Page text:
Peninsular Drainage System

Peninsular Drainage System – Indian Geography Notes

The Peninsular Drainage System begins in the Peninsular Plateau. The rivers in this region flow through relatively shallow valleys, which have undergone some level of grading.

There is minimal erosional activity in the rivers, marking instances of secondary drainage. These rivers have reached a mature stage after coursing through one of the world’s oldest plateaus. This article aims to elucidate the concept of Peninsular Drainage, providing valuable insights for Geography preparation in the UPSC Civil Service exam.

Peninsular Drainage

  • Peninsula rivers surpass Himalayan rivers in age.
  • With a few exceptions in the upper peninsula, the peninsular drainage is predominantly Concordant.
  • These rivers are non-perennial, reaching their peak flow during the rainy season.
  • Peninsular rivers have attained the mature stage of Fluvial Landforms and are nearing their base level.
  • Characterized by wide and shallow valleys, except for a faulting-formed section with steep sides.
  • River banks generally exhibit mild slopes, except for the aforementioned faulting-affected area.
  • The Western Ghats act as the primary water divide for peninsular rivers, running parallel to the western shore.
  • Due to a low gradient, rivers have low water velocity and load-carrying capacity in streams.
  • Major rivers like Mahanadi, Godavari, Krishna, and Cauvery flow eastward, discharging into the Bay of Bengal and forming deltas at their mouths.
  • Conversely, west-flowing rivers like Narmada and Tapi, originating in the Western Ghats, create estuaries as they run into the Arabian Sea.

Peninsular Drainage – Formation

  • The Sahyadri-Aravali axis formerly served as the primary water divide.
  • According to one theory, the current peninsula represents the residual half of a larger continent.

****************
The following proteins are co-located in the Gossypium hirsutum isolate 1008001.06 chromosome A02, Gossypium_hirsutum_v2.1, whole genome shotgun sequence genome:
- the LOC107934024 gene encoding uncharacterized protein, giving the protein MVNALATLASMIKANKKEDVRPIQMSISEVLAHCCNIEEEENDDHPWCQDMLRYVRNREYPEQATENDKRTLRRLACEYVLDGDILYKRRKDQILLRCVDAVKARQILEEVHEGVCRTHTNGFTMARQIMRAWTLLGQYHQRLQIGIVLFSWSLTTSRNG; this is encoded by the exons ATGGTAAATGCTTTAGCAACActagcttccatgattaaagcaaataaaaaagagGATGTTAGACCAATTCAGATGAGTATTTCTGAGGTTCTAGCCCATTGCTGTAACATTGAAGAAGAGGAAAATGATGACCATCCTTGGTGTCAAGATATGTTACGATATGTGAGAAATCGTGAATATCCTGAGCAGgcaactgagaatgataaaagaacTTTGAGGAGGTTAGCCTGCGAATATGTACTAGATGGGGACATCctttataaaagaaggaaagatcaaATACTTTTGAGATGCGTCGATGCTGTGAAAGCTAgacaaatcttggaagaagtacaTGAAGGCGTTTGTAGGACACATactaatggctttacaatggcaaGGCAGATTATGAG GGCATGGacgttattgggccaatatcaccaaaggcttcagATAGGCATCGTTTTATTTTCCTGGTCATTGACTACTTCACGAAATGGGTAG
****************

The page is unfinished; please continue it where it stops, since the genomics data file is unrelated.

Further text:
• The Western Ghats, located in the center of this continent, played a crucial role.
  • Two drainage directions emerged: eastward flow into the Bay of Bengal and westward flow into the Arabian Sea.
  • During the early Tertiary era, the western section of the Peninsula fractured and sank under the Arabian Sea, coinciding with the formation of the Himalayas.
  • The Peninsular block experienced subsidence in specific areas during its collision with the Indian plate, resulting in a series of rifts (troughs, faults).
  • These rifts are traversed by west-flowing rivers, notably the Narmada and the Tapi.
  • This concept gains credibility from the straight coastline, high western slope of the Western Ghats, and the absence of delta formations on the western shore.
  • Important Peninsular Rivers

Important Peninsular Rivers

  • Rivers streaming into the Bay of Bengal encompass the Mahanadi, Godavari, Krishna, and Cauvery, along with several minor rivers.
  • Rivers draining into the Arabian Sea include the Narmada, Tapi, and Mahi, along with smaller streams originating in the Western Ghats.
  • Rivers flowing into the Ganges consist of tributaries like the Chambal, Betwa, Ken, Son, and Damodar, running in a north-easterly direction.

East Flowing Rivers

Mahanadi

The Mahanadi basin spans across the states of Chhattisgarh and Odisha, with small portions extending into Jharkhand, Maharashtra, and Madhya Pradesh. Bounded by the Central India hills to the north, the Eastern Ghats to the south and east, and the Maikala range to the west.

The Mahanadi, meaning “Great River,” stretches for 560 kilometers (900 km in total). It originates at an elevation of 442 meters in the northern foothills of Dandakaranya in Chhattisgarh’s Raipur District. As one of the primary rivers in the peninsular region, it ranks second only to the Godavari in terms of water potential and flood-producing capacity.

The river’s left bank tributaries include the Seonath, Hasdeo, Mand, and Ib, while the right bank tributaries consist of the Ong, Tel, and Jonk.

Godavari

  • The Godavari, also known as the Dakshin Ganga, stands as the largest river system in Peninsular India.
  • The Godavari basin spans over 3 lakh square kilometres, covering regions in Maharashtra, Andhra Pradesh, Chhattisgarh, and Odisha, as well as smaller areas in Madhya Pradesh, Karnataka, and the Union Territory of Puducherry (Yanam).
  • Bordered by the Satmala hills, Ajanta range, and Mahadeo hills to the north, the Eastern Ghats to the south and east, and the Western Ghats to the west.